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The World Organisation for Animal Health (OIE) celebrates World Veterinary Day 2016

On World Veterinary Day, the OIE pays tribute to the crucial role played by veterinarians in protecting global health. This year, the event focuses on the opportunities for veterinarians to continue their training and extend their expertise in areas related to the ‘One Health’ concept. To achieve this, World Veterinary Day promotes collaboration with the human health sector in the coverage of issues such as zoonoses, food safety and antimicrobial resistance.
Throughout the day, and all around the world, the many activities led by veterinarians to improve animal health and welfare – and, through this, human health – will come under the spotlight.

THEME 2016

CONTINUING EDUCATION WITH A ‘ONE HEALTH’ FOCUS

Paris, 30 April 2016 – Beyond merely protecting animal health, veterinarians are at the heart of the relationship between people and animals, which is so vital for all our futures – not only for our health but also for our social and environmental well-being.

In this era of globalisation, the emergence and re-emergence of unforeseen health crises is accelerating. It is estimated that five new infectious human diseases appear each year, three of which are zoonotic. The recent Ebola epidemic, as well as the appalling number of human deaths caused by rabies each year, is a remorseless reminder of the strong links between human health, animal health and the environment, and thus the need to adopt cross-sector approaches, as illustrated by the ‘One Health’ concept.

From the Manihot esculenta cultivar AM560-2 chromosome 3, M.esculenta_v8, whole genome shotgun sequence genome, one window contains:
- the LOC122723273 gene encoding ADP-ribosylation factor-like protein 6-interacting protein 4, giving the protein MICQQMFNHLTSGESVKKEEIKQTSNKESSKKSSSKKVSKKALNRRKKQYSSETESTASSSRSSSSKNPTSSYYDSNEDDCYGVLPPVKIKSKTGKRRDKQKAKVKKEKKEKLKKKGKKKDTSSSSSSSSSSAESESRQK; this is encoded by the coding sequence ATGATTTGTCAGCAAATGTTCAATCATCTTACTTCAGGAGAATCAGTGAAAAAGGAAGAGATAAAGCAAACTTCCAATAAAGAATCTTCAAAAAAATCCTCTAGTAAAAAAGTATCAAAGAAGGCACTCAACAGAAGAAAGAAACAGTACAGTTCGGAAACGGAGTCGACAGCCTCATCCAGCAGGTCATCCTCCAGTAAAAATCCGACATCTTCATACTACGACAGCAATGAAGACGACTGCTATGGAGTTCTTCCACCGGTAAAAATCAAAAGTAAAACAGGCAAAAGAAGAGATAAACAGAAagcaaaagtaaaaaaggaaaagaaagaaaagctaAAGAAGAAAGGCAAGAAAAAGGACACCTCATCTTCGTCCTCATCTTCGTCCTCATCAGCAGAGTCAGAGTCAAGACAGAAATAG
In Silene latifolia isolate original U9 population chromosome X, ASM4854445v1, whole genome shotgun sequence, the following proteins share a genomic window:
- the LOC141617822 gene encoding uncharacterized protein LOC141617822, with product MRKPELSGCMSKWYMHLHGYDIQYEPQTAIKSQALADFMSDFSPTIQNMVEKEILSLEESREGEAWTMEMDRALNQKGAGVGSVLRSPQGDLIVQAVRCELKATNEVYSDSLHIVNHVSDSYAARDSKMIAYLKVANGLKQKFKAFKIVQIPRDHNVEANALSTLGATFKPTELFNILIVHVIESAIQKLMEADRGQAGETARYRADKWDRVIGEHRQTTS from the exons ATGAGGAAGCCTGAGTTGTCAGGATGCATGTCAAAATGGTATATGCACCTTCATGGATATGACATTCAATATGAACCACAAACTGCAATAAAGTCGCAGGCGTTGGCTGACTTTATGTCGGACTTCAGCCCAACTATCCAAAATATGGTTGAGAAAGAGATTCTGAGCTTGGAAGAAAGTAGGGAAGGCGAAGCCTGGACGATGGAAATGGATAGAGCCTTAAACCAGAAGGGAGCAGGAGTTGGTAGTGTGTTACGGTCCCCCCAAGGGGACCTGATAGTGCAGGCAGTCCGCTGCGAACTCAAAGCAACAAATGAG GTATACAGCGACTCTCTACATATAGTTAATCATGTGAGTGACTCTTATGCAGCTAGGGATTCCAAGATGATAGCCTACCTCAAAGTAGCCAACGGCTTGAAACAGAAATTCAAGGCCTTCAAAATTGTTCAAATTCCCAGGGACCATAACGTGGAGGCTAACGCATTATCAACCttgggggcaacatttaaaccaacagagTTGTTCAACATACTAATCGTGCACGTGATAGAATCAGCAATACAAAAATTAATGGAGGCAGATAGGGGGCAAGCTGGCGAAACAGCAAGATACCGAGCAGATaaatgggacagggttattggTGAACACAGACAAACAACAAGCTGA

In protecting the health and welfare of animals, veterinarians contribute to the protecting the health of humans

All countries depend on the performance of their national Veterinary Services, in their public and private components, not only to successfully control these diseases but also to tackle food safety issues, and to effectively control and prevent any biological disasters. Therefore, veterinarians should be well trained to meet the challenges of tomorrow’s public health arena.





The early detection of infection and disease at their animal source can prevent their transmission to humans.
Veterinarians have, for instance, a central role in the food chain, from farm to fork.

 

 

 

 

 



Provided that the Veterinary profession and science are constantly evolving, continuing Education is crucial for veterinarians to keep their knowledge updated with the latest developments, skills and new technologies required to enable them to efficiently control of health risks at their animal source.

Veterinary education is a subject that is cherished by the OIE, which is organising its Fourth Global Conference on the subject in June, with the goal of raising standards for the veterinary profession all over the world. 

 

WORLD VETERINARY DAY AWARD 2016

This award is presented to the best contribution from the veterinary profession on the World Veterinary Day theme, at the Opening Ceremony of the 84th General Session of the OIE, which will be held in Paris (France) on 22 May 2016.

 

How to enter the competition? All the information can be found here.

Entries accepted until 10 May 2016.

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